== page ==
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Lee M. Duke, MD
Editor-in-Chief
(717) 544-5145
lmduke@lghealth.org

Mary Beth Schweigert
Managing Editor
Corporate Communications Specialist
(717) 544-5093

MSchweigert2@lghealth.org


 
Healthcare Professionals / Progress Notes / Medical & Dental Staff News / Quick hits: Physicians spark next generation’s love of science

 
Quick hits: Physicians spark next generation’s love of science
3/2/2018

Nitin Tanna, M.D., won the Grand Champion Award at the Lancaster County Science and Engineering Fair as a junior at McCaskey High School. 

Alan Peterson, M.D.

Successful medical careers often start with a love of science.

Nitin Tanna, M.D., and Alan Peterson, M.D., are encouraging the next generation of physicians and scientists by judging local and international science fairs.

Dr. Tanna, of Lancaster Radiology Associates, has served as lead judge in the Medicine and Health category of the Lancaster County Science Fair for more than 15 years. He also has judged the International Science and Engineering Fair for six years and teaches others how to judge projects correctly and consistently.

“I love to share my enthusiasm for science and medicine … and I always learn an immense amount,” he said. “I love the honor and privilege of working with the scientists and physicians of tomorrow.”

Dr. Tanna won various prizes in science fairs as a student in the School District of Lancaster, including Senior Division Grand Champion locally and second place in the international fair. Topics of his winning projects included noise pollution and using a bacterial model to test the mutagenicity of potential cancer-causing household substances.

Dr. Tanna recently judged an ISEF project on rapid detection of pancreatic cancer with serum biochemical markers. The winning student persisted despite numerous rejections of his proposals for lab space. He walked away with nearly $150,000 in prize money and offers from schools that had previously turned him down.  

“His drive and resilience were admirable,” Dr. Tanna said. “The project was full of novel ideas and thinking and a fresh approach to solutions.” 

Dr. Peterson, a retired family physician who has judged hundreds of local science fair projects, enjoys supporting both individual students and science in general.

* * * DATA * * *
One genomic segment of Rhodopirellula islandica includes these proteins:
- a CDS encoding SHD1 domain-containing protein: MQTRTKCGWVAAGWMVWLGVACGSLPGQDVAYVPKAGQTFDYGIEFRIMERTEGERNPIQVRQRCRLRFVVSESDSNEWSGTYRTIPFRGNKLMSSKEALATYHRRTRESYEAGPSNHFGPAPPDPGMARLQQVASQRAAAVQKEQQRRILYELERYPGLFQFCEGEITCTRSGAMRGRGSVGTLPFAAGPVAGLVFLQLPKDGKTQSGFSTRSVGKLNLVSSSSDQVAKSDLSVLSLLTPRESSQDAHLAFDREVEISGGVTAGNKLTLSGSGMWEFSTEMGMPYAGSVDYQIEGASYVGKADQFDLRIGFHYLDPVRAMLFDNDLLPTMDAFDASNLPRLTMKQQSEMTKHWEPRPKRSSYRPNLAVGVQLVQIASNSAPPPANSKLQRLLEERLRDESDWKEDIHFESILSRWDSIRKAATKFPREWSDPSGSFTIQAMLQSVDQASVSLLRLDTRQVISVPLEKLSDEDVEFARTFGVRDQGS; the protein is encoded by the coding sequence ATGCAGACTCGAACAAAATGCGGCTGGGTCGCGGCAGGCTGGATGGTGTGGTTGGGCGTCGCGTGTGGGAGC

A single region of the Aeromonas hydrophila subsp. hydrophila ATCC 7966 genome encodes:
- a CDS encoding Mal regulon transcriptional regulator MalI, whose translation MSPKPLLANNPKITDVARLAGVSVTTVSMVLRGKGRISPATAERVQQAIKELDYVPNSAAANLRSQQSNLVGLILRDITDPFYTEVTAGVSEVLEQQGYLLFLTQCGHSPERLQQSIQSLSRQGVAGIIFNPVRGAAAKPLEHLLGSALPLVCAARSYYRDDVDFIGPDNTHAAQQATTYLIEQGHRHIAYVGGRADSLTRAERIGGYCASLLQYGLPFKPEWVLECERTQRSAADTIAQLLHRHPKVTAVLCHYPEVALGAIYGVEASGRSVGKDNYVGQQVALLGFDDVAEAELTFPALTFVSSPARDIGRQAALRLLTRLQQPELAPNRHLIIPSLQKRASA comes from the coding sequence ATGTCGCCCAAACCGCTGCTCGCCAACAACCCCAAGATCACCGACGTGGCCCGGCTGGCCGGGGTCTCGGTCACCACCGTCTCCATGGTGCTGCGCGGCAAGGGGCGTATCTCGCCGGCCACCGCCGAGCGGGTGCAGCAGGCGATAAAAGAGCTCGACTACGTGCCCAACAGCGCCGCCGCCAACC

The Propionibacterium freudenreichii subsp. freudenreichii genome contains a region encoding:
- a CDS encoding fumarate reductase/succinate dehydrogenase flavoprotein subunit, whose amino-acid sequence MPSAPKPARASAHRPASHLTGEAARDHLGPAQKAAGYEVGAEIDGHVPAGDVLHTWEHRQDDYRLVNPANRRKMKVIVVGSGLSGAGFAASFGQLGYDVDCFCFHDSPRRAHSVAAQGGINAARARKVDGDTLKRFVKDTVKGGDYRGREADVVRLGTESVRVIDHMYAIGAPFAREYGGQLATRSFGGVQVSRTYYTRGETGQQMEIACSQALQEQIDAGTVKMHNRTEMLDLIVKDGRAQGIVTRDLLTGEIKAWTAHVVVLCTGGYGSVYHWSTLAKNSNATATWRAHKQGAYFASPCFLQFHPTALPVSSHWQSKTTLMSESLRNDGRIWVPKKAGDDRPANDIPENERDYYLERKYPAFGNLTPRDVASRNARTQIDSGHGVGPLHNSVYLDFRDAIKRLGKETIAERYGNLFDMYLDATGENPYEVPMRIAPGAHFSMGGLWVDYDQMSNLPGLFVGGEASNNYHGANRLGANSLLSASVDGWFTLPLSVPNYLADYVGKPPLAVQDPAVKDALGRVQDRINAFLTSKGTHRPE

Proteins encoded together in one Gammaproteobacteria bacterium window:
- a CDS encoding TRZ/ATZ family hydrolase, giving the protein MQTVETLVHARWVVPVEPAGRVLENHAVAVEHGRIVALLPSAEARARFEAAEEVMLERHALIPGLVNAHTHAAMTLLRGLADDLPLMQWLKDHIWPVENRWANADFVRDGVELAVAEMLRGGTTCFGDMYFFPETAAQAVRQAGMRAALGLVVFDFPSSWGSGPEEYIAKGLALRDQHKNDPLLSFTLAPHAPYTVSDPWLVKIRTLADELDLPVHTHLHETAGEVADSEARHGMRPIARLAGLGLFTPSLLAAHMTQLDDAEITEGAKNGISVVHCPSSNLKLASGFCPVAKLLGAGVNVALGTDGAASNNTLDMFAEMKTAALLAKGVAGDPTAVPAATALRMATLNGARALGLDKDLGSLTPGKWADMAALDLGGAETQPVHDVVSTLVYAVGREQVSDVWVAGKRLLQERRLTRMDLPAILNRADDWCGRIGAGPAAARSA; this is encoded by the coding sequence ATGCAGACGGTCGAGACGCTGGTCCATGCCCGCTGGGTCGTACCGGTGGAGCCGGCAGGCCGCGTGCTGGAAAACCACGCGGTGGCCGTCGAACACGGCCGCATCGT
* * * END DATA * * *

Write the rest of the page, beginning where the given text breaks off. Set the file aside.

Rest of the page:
“When one of those I judge highly goes on to national judging, I feel justified in my choice, of course, and very happy for that student,” he said. “They will have a great life ahead in science, if they want to pursue it.”

Dr. Peterson offers encouragement -- and occasionally suggestions for future projects -- even to those he didn’t judge. He tells each student that their project is one to be proud of, and he hopes to see them again next year.

“I always take time with each student to ask why they chose the subject they studied and what they are thinking of doing with the rest of their lives,” he said. “… Several of those students have gone on into science research, gotten their Ph.Ds and are researching at universities today.”

Dr. Peterson, who serves on the board of the Lancaster County Conservancy, is especially excited to see environmental projects involving water, air, plant and earth studies. He encourages anyone who can spare a few hours one day a year to sign up to be a judge.

“To see all of the time and effort put into these projects really lifts my spirit,” he said. “With all the bad news in the media these days, this is uplifting for me.”
 


 

Stephen Ratcliffe, M.D.

Dr. Ratcliffe interviewed on offering health screenings for moms at well-baby visits

Penn Medicine’s news blog recently featured an LG Health program that offers health screenings for moms at well-baby visits. This interconception care model is part of IMPLICIT, a multi-site, practice-based quality improvement network.
 
“We found that many women would see their OB/GYN for one postpartum visit but wouldn’t return until they conceived again,” said Stephen D. Ratcliffe, M.D., Director of the LGH Family Medicine Residency Program. “However, moms did attend nearly all of their babies’ well-child visits, providing an opportune time for screening.”
 
Click here to read the entire article.
 


 

August J. Schulz, M.D.

Obituary for Dr. August Schulz, former director of LGH Psychiatric Unit

August J. “Gus” Schulz, M.D., of Holtwood, died Feb. 21, at age 85. Dr. Schulz served as Director of the Psychiatric Unit at Lancaster General Hospital from 1981 to 1995.
 
A native of Lancaster’s Cabbage Hill neighborhood, Dr. Schulz graduated from University of Pennsylvania Medical School and served in the U.S. Army. In addition to a private practice in psychiatry, he served as medical director for the Lancaster Guidance Center and staff psychiatrist at the Lebanon VA Medical Center.
 
A father of six and grandfather of 12, he also enjoyed music and nature. Click here to read Dr. Schulz’s entire obituary.

 
 

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